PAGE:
A Case for Radical Surgery

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The Martin Luther King Jr./Drew Medical Center is facing a crisis. Again. This time the problem is not, as it has been in the past, botched care -- the woman who contracted AIDS after receiving a transfusion of HIV-positive blood, the patient who died of a gunshot wound to his knee after the trauma staff spent six hours trying to find a vascular surgeon -- but botched training that could lead to more botched care.

A national accrediting panel has stripped the Willowbrook teaching hospital of its right to train surgeons after its (now former) surgery chairman, despite repeated warnings, admitted more medical residents than guidelines allowed. The program already was on probation for, among other reasons, not giving residents enough hands-on surgical experience, a problem that having too many residents compounded.

Surgery is not the only program in trouble. Regulators earlier revoked accreditation for diagnostic radiology and put four other programs on probation or under warnings. The accrediting council begins an overall review next week that could, if unfavorable, shut down the entire training program, whose doctors-in-training serve one of the most densely populated regions of Los Angeles County. The hospital itself is at risk.


It is precisely because this hospital is so needed that county supervisors must not settle for the same old promises to fix the status quo. To really fix it they will have to put patient welfare ahead of politics, even if King/Drew’s history makes that difficult.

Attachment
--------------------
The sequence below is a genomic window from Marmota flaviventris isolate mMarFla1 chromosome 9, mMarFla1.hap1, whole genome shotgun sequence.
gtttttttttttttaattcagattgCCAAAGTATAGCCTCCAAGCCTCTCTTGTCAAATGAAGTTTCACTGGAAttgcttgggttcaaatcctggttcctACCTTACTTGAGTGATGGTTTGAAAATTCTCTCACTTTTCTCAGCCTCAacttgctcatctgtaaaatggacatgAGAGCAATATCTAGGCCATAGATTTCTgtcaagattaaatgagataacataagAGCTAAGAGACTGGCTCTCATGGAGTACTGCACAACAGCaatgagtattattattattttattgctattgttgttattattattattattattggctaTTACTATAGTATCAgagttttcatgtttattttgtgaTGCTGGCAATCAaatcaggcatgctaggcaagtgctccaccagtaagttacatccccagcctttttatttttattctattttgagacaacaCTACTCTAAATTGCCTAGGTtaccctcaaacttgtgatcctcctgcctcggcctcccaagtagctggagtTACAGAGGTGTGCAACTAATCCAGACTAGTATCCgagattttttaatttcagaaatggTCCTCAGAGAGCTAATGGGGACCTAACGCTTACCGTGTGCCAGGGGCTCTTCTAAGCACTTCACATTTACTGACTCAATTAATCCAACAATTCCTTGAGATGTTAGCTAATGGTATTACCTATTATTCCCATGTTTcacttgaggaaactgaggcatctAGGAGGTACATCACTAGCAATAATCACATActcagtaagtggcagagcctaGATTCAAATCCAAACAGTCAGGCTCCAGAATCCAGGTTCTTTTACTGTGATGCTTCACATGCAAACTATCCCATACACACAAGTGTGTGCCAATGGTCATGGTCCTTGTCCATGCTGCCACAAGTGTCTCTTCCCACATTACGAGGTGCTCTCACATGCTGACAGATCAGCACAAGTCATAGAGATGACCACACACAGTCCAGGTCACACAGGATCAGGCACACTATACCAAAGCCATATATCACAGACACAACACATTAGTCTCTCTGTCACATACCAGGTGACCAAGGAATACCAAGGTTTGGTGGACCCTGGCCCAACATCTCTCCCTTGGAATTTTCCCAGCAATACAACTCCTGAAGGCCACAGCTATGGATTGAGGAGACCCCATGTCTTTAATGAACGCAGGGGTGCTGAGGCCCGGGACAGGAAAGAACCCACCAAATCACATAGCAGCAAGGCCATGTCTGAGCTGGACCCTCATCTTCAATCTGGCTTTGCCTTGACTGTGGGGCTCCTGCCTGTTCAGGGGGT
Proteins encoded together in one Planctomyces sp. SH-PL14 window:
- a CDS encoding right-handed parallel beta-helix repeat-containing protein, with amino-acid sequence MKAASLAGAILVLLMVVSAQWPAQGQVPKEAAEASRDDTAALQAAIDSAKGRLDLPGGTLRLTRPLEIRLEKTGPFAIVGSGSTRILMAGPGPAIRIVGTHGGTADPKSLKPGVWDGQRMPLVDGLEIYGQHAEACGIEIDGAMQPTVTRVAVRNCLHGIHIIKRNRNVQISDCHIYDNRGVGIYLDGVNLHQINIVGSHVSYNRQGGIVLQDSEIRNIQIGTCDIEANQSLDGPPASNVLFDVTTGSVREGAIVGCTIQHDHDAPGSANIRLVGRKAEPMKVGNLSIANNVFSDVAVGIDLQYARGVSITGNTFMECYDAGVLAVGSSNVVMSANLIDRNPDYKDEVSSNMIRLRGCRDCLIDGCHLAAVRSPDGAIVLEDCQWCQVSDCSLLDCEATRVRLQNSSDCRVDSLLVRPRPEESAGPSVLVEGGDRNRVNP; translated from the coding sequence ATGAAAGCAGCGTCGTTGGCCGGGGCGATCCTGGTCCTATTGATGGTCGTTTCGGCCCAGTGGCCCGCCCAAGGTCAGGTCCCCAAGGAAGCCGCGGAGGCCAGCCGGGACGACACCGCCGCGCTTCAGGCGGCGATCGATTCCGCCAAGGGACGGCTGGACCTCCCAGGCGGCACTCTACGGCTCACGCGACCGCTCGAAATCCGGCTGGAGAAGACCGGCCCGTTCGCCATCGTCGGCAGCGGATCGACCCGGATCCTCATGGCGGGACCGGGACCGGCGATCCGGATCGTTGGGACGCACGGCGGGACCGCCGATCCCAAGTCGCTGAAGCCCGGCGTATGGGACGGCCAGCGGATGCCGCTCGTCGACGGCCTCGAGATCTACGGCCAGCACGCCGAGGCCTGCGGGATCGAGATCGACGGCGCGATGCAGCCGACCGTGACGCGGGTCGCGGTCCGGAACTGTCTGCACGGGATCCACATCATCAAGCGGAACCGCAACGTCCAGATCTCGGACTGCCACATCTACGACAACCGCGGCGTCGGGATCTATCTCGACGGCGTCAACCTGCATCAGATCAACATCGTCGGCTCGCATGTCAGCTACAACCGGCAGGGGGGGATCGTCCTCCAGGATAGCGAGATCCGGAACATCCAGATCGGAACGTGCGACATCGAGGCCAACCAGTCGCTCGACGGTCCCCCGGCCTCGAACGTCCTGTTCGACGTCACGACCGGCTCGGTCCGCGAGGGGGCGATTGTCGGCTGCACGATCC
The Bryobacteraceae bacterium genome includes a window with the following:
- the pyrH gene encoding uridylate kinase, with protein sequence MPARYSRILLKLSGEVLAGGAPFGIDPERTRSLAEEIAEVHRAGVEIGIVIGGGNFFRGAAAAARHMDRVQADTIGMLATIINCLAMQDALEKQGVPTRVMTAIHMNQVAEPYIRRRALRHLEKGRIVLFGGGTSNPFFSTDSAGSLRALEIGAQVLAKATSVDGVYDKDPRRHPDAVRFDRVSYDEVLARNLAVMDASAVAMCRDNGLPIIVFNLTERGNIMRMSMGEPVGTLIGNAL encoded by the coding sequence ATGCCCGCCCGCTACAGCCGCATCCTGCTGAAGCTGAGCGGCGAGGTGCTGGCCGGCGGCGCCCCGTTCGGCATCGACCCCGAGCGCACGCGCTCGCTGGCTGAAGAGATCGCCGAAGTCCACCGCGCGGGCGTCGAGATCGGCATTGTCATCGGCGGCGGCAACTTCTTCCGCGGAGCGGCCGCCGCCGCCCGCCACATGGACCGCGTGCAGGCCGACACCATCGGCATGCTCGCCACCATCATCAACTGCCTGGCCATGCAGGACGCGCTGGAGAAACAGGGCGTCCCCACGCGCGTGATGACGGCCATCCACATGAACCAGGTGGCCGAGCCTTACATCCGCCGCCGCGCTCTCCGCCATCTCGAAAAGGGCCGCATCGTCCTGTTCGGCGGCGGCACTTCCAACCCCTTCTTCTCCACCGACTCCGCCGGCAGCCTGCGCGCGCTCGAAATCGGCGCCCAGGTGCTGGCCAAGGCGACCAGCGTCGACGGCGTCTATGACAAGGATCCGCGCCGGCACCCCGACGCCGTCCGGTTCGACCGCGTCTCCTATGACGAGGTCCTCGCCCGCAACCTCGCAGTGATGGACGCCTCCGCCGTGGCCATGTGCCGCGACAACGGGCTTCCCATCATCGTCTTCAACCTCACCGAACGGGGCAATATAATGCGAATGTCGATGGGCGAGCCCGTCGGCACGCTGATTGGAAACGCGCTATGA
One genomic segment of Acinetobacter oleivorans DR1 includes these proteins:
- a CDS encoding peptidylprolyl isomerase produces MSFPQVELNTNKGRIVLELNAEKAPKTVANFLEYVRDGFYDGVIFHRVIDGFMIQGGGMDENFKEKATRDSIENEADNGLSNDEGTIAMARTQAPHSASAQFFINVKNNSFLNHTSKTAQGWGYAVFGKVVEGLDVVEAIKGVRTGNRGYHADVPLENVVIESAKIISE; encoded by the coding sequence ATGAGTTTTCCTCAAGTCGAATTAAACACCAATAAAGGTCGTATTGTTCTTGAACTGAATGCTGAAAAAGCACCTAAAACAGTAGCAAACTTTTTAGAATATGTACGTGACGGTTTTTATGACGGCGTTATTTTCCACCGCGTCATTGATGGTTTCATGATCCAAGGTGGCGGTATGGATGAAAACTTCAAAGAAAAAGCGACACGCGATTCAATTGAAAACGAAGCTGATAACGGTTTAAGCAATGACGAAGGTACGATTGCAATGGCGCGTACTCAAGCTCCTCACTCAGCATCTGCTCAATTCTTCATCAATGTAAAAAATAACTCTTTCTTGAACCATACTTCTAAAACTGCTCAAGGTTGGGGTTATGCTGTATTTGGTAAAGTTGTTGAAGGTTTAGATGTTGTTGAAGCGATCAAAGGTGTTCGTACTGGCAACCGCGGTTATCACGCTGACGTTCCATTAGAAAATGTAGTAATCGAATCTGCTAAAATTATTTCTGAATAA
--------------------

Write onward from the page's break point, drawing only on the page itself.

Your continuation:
The county-owned Martin Luther King Jr. Hospital was founded in the wake of the 1965 Watts riots, as was the private Charles R. Drew University of Medicine and Science. The university serves as the research arm of King and, under contract with the county, oversees the doctor training program, just as USC and UCLA serve the two other major county-owned acute-care hospitals. The King/Drew Medical Center set out to attract and train minority medical professionals to serve South L.A., Watts, Compton and other then mostly black communities. King/Drew became a source of pride -- and a source of jobs for neighborhoods short of them.

Latinos now outnumber African Americans in the area. Competition over jobs as well as political “ownership” of King-Drew has long interfered with honest civic discussion about the quality of patient care at a hospital that its community routinely calls “Killer King” and “Martin Luther Kill.”

Part of the problem behind King/Drew’s crisis-to-crisis operation traces to the challenge of creating a medical school from scratch, one that lacks the prestige and deep pockets of an established university.

The county has to consider fundamental change, whether asking the longer-established UCLA or USC to take Drew on as a division or coming up with a single countywide doctor training program. What matters to the people who depend on King/Drew for care is not preserving the medical center’s past but ensuring that it has a future.